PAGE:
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‘Breatharian’ Mum Claims She Only Ate 5 Times While Pregnant

The diet she and her husband supposedly followed has been slammed - obviously

While we can barely last between meals without some serious snacking, husband and wife Akahi Ricardo and Camila Castello claim they have eaten barely anything for nine years.

And how did they do it? The self-proclaimed ‘Breatharian’ couple say they simply live off “the universe’s energy”.

The couple shared their dangerous diet beliefs in a controversial interview in The Sun. The story has been slammed—obviously—for promoting incredibly unhealthy practices and for a lack of fact checking.

“Humans can easily be without food – as long as they are the connected to the energy that exists in all things and through breathing,” Camila claimed.  “For three years, Akahi and I didn’t eat anything at all and now we only eat occasionally like if we’re in a social situation or if I simply want to taste a fruit.”

The couple say they have only eaten food around three times a week since 2008. And when they do eat, it’s just a piece of fruit or vegetable or broth.

Camila said she even practised a ‘Breatharian pregnancy’ when she carried her first child.

“Hunger was a foreign sensation to me so I fully lived on light and ate nothing,” she claimed.

“I didn’t feel the need or desire to eat solid food during the entire nine months and so I only ate 5 times, all of which were in social situations.”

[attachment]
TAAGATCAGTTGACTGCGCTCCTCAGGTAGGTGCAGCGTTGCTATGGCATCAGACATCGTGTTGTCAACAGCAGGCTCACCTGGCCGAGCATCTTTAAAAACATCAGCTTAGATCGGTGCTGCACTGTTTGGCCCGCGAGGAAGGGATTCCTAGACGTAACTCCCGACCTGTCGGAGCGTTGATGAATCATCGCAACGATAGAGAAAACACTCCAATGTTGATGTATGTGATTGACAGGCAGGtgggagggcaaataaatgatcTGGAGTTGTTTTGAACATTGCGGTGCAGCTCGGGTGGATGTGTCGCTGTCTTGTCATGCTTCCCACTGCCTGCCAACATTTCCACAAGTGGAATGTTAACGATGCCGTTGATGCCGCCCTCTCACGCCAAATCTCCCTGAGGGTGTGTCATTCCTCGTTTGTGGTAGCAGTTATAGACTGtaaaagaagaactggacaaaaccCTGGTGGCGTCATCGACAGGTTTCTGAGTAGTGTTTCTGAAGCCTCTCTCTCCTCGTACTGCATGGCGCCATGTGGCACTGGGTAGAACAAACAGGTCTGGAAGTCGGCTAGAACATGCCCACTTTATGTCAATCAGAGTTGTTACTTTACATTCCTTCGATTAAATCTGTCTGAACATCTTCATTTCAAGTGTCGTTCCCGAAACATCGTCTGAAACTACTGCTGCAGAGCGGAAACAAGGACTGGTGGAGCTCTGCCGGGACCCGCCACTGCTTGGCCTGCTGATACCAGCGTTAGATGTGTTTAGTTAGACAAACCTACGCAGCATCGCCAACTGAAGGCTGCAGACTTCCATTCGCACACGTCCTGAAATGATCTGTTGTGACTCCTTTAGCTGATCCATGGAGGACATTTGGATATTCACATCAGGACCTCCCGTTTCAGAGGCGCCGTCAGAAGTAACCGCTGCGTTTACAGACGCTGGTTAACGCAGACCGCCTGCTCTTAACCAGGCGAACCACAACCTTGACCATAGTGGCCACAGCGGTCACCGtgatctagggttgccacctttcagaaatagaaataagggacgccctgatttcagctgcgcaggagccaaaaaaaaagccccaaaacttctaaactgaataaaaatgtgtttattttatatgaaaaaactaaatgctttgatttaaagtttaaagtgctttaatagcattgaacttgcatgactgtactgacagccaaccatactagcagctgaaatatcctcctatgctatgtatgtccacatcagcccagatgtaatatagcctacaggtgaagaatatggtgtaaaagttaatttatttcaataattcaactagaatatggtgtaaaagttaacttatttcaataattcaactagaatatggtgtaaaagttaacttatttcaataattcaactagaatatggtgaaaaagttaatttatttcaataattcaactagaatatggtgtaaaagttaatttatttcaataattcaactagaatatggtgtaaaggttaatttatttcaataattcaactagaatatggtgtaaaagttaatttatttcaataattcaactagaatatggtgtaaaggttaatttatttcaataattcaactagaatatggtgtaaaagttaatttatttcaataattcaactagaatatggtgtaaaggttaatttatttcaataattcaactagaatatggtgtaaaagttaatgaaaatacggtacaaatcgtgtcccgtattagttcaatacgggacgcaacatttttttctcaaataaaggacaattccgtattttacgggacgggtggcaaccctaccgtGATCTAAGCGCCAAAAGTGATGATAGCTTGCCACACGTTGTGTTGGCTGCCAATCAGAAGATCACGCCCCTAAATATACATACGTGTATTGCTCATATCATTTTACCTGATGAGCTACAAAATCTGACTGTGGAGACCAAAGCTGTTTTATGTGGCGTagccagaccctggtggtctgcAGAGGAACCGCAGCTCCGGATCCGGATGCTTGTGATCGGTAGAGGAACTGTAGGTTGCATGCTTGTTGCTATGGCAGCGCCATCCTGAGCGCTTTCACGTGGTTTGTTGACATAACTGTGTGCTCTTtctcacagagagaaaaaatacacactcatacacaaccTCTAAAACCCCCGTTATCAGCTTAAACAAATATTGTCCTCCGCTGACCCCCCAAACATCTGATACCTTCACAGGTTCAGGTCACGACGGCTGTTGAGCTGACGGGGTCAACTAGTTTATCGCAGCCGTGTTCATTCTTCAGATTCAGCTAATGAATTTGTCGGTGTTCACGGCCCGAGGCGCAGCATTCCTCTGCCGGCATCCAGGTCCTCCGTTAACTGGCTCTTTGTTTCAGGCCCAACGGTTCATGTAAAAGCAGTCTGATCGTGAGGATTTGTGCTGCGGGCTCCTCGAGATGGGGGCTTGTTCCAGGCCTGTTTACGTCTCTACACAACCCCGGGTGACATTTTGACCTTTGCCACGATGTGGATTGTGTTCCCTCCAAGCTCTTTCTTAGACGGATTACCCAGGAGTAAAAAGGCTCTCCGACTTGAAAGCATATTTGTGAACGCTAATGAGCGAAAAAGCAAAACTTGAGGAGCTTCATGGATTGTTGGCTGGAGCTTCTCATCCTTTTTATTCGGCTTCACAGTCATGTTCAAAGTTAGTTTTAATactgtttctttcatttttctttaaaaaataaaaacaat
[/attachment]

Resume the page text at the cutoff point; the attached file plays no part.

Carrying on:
She continued: “My blood tests during all three trimesters were impeccable and I gave birth to a healthy, baby boy.”

The couple have two children, aged five and two, but do not make them follow the strict diet.

Akahi added: “There is a freedom that comes with not being attached or dependent on food.”

Akahi Ricardo and Camila Castello divide their time between California and Ecuador

As fact-checking website Snopes notes, people in Scotland, Australia and Switzerland have died as a result of living without food or water.

Medical experts say living on an endless fast is not a long-term lifestyle. Professor David Oliver, the clinical vice president of the Royal College of Physicians, told Broadly in May: “Anyone advocating that we can live largely without food or fluids is giving dangerous advice.”

“Living on air and sunshine will provide no caloric or fluid intake. Anyone who claims to be maintaining a steady body weight on such a diet is unlikely to be telling the truth.”

For support on eating disorders, contact Butterfly Foundation‘s National Support line and online service on 1800 ED HOPE (1800 33 4673).

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